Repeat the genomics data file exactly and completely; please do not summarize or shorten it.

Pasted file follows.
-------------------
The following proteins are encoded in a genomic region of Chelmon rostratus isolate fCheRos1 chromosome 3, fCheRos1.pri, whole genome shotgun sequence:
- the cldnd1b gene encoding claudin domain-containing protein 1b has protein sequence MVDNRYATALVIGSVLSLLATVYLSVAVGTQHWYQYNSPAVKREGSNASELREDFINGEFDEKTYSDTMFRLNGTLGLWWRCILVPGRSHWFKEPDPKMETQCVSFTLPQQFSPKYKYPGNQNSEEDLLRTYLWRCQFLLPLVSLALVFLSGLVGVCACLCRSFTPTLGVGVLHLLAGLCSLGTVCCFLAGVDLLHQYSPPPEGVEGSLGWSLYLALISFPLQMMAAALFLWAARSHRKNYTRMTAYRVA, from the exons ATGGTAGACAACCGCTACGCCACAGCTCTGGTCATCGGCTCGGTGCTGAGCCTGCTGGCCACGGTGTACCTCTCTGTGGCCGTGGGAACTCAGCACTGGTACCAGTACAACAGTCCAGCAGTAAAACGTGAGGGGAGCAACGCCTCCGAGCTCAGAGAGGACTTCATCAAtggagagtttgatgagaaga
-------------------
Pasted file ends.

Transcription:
The following proteins are encoded in a genomic region of Chelmon rostratus isolate fCheRos1 chromosome 3, fCheRos1.pri, whole genome shotgun sequence:
- the cldnd1b gene encoding claudin domain-containing protein 1b has protein sequence MVDNRYATALVIGSVLSLLATVYLSVAVGTQHWYQYNSPAVKREGSNASELREDFINGEFDEKTYSDTMFRLNGTLGLWWRCILVPGRSHWFKEPDPKMETQCVSFTLPQQFSPKYKYPGNQNSEEDLLRTYLWRCQFLLPLVSLALVFLSGLVGVCACLCRSFTPTLGVGVLHLLAGLCSLGTVCCFLAGVDLLHQYSPPPEGVEGSLGWSLYLALISFPLQMMAAALFLWAARSHRKNYTRMTAYRVA, from the exons ATGGTAGACAACCGCTACGCCACAGCTCTGGTCATCGGCTCGGTGCTGAGCCTGCTGGCCACGGTGTACCTCTCTGTGGCCGTGGGAACTCAGCACTGGTACCAGTACAACAGTCCAGCAGTAAAACGTGAGGGGAGCAACGCCTCCGAGCTCAGAGAGGACTTCATCAAtggagagtttgatgagaaga